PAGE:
Yes, it may take a little longer, and it could take up to two hours per pound of meat before it’s ready to go, however, it can make all of the difference when it comes to texture and taste.
Wrap It Up
If you haven’t already heard of the Texas Crutch, then you’re not barbecuing your meat right! Pitmasters all around the world swear by the meat wrapping technique, called the Texas Crutch.
This is where you wrap the meat after it hits what’s known as ‘the stall’.
When cooking pork butt and pork shoulder, you may come across the ‘stall’. This is when the meat seemingly stops cooking for a little while.
It can happen most often to pork butts and pork shoulders, but it can also occur with beef brisket and turkeys.
Typically speaking, at around the five hour mark, an 8 to 10 lb meat cut of pork shoulder will stop cooking for a little while and the temperature will not climb any higher.
This most often happens when the temperature hits the mark between 150 degrees and 170 degrees Fahrenheit. When your meat reaches this point, it starts to lose its moisture and will begin to dry out.
This is why you need to wrap your pork at this point. The stall can continue for hours, which is a lot of time for your meat to lose its juiciness and moisture.
Instead, if you wrap the meat in aluminum foil and leave it to cook for the remainder of its cooking time, you can seal in the juices, making the pork soft, tender, and allowing the fat to drip into the meat rather than onto the hot coals underneath.
In addition to this, foil is insulating, so it will also help your meat remain hot so that the temperature can climb again.
To find out when to wrap the pork, you should check the meat with a thermometer, as this will allow you to get an accurate reading of the internal temperature.
Typically, the stall happens after about 5 hours, or once the meat hits 150 degrees Fahrenheit. If your temperature has stalled between 150-170 degrees, then guess what… it’s time to wrap it!
Simply remove the pork from the grill, or the smoker and wrap it tightly in tin foil or aluminum foil. This will allow the pork shoulder to absorb all of the smoky flavor and spices.
Then, return the pork shoulder to the smoker and let it keep cooking for the remainder of the time until it reaches about 195 to 205 degrees Fahrenheit.
Don’t Overcook It!
Whilst you will be cooking your pork shoulder in the smoker for many many hours, it is possible to overcook it. Don’t be lulled into thinking that you can’t overcook the pork as it is easily done!
For the best results, you’ll want to remove the pork shoulder from the grill or smoker when it reaches an internal temperature of about 205 degrees Fahrenheit.
After this point, the meat will start to dry out inside. If you cook the pork up until this point, it should be soft and juicy on the inside, but have a good amount of crispy bark on the outside!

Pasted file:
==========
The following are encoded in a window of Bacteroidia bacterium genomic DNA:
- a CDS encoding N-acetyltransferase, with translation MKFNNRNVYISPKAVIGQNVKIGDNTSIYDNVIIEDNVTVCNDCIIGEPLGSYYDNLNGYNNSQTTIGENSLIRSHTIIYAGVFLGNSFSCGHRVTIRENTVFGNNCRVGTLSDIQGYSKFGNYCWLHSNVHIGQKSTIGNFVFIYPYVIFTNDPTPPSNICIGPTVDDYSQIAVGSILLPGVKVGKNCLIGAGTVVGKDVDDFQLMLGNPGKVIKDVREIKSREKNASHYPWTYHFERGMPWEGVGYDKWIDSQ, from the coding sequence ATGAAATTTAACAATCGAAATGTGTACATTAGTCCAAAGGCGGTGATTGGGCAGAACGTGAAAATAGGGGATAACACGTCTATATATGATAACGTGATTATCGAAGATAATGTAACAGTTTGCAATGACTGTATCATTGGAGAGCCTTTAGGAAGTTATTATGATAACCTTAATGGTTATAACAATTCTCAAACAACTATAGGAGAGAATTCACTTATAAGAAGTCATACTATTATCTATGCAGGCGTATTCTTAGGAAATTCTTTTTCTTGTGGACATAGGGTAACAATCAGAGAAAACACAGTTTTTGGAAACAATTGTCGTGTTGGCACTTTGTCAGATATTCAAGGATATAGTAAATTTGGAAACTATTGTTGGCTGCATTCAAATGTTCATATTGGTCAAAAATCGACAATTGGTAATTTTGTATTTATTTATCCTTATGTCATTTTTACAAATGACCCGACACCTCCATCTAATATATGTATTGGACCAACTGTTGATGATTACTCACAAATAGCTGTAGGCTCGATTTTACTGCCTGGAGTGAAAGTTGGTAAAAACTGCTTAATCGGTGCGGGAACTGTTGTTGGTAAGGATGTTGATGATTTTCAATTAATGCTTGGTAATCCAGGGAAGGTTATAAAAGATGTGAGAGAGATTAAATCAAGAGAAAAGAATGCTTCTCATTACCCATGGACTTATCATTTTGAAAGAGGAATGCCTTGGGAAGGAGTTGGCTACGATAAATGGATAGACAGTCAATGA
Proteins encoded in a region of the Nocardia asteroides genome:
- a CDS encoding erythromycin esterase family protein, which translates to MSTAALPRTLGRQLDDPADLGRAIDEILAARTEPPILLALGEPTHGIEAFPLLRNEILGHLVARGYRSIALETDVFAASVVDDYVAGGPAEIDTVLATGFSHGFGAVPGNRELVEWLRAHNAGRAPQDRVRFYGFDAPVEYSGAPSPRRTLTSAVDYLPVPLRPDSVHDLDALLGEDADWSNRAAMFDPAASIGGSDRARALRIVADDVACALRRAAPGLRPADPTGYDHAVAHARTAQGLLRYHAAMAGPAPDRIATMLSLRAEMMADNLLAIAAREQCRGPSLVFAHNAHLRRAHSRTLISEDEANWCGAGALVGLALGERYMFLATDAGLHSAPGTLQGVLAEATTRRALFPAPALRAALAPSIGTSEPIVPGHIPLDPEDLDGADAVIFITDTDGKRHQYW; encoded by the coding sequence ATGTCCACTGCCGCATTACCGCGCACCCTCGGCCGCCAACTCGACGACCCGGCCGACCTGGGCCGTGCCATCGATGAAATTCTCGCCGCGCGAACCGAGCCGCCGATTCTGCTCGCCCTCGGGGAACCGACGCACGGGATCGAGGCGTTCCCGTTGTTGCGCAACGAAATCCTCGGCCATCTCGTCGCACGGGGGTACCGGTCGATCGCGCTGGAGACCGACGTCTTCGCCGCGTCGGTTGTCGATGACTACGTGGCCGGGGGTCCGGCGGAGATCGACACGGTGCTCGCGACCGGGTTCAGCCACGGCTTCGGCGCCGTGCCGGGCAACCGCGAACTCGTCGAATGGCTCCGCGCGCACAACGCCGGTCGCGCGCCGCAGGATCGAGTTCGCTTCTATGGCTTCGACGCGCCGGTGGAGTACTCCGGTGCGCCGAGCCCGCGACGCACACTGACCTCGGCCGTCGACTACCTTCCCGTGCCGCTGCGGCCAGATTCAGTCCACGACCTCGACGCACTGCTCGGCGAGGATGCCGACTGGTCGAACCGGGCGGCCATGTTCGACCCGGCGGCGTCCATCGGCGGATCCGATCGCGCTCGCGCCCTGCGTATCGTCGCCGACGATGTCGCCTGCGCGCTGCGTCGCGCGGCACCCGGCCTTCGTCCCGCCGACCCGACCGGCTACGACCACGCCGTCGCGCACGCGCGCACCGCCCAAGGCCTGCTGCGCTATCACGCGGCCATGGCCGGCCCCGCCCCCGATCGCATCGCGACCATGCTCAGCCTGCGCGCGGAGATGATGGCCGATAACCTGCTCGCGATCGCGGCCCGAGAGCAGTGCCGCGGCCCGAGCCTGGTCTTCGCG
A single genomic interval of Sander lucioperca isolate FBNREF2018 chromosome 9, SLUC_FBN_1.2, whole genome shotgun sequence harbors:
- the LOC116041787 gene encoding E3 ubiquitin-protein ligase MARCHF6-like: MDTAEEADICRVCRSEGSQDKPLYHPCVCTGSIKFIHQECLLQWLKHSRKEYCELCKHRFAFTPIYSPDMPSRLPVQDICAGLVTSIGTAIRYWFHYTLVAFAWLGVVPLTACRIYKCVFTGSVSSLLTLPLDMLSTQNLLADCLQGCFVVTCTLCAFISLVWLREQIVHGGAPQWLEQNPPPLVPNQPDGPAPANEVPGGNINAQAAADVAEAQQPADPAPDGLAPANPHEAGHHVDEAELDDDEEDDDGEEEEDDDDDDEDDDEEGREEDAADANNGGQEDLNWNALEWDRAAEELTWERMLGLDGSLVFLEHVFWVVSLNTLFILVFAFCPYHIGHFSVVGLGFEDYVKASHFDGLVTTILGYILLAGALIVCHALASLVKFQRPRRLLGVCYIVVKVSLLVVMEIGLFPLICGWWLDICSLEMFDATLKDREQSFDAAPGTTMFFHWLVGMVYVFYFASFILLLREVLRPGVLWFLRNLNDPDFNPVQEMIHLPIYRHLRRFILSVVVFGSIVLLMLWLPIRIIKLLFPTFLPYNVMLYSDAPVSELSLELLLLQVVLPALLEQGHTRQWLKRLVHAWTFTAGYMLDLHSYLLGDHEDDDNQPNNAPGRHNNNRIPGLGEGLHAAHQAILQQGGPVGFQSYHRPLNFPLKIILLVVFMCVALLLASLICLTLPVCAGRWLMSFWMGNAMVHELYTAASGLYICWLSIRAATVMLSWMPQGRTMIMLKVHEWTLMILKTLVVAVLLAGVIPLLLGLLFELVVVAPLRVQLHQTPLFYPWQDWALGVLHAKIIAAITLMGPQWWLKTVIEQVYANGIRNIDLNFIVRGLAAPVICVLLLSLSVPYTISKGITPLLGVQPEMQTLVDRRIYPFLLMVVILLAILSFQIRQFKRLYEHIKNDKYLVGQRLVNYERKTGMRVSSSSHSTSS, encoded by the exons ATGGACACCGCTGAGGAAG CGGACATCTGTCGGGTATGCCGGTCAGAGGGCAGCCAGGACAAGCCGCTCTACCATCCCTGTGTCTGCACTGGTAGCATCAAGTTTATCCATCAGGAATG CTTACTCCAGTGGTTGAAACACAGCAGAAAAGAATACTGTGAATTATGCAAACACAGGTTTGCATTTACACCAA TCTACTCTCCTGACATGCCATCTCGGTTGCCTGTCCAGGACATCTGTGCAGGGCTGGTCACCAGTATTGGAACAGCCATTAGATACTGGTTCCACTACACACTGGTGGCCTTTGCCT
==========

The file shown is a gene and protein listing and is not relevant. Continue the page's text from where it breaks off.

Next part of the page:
Tips For Making Smoked Pork Shoulder
When it comes to smoking the best pork shoulder you’ve ever tasted, there are a few hints and tips that you’ll want to keep in mind.
For instance, you have to place the pork shoulder with the fat facing up, otherwise, when it warms up, the fat will drip down onto the coals underneath and it won’t penetrate or seep into the pork to give it that flavor.
With the fat on the top, it can slowly baste the pork as it cooks.
In addition to this, make sure that you closely monitor the temperature of the pork shoulder throughout the cooking process.
You also want to be using a high quality, reliable thermometer so that your temperature readings are precise, and you can keep an eye on your pork’s progress.
In a similar way, make sure you also check the smoker’s temperature in case it drops or fails in any way throughout the smoking process.
Also ensure that you season your pork well before cooking. The best pulled pork can be made with just a simple rub of black pepper, dry mustard, kosher salt, sugar, garlic powder and onion powder!
Make sure you cover the whole thing, but don’t go overboard and ruin the pork’s authentic smoky flavor once cooked.
Frequently Asked Questions
Should I Wrap A Pork Shoulder In Foil When Smoking?
Yes, once your pork shoulder hits the stall, it is essential that you wrap the pork in foil to seal in the juices for the remainder of the cooking time.
How Long Does A 10 lb Pork Shoulder Take To Smoke?
As a general rule of thumb, it should take 1 ½ hours per pound of meat to cook a pork shoulder. Therefore, it could take 15-16 hours for a 10 lb pork shoulder to cook.
To summarize, you can cook a pork shoulder at 250 degrees on your grill or smoker, as this can considerably shorten the cooking time, however, we do recommend that you cook the pork shoulder at 225 degrees for the best results.
As long as you season, monitor and wrap your meat at the right temperature, then you should have the perfect pulled pork by the end of it!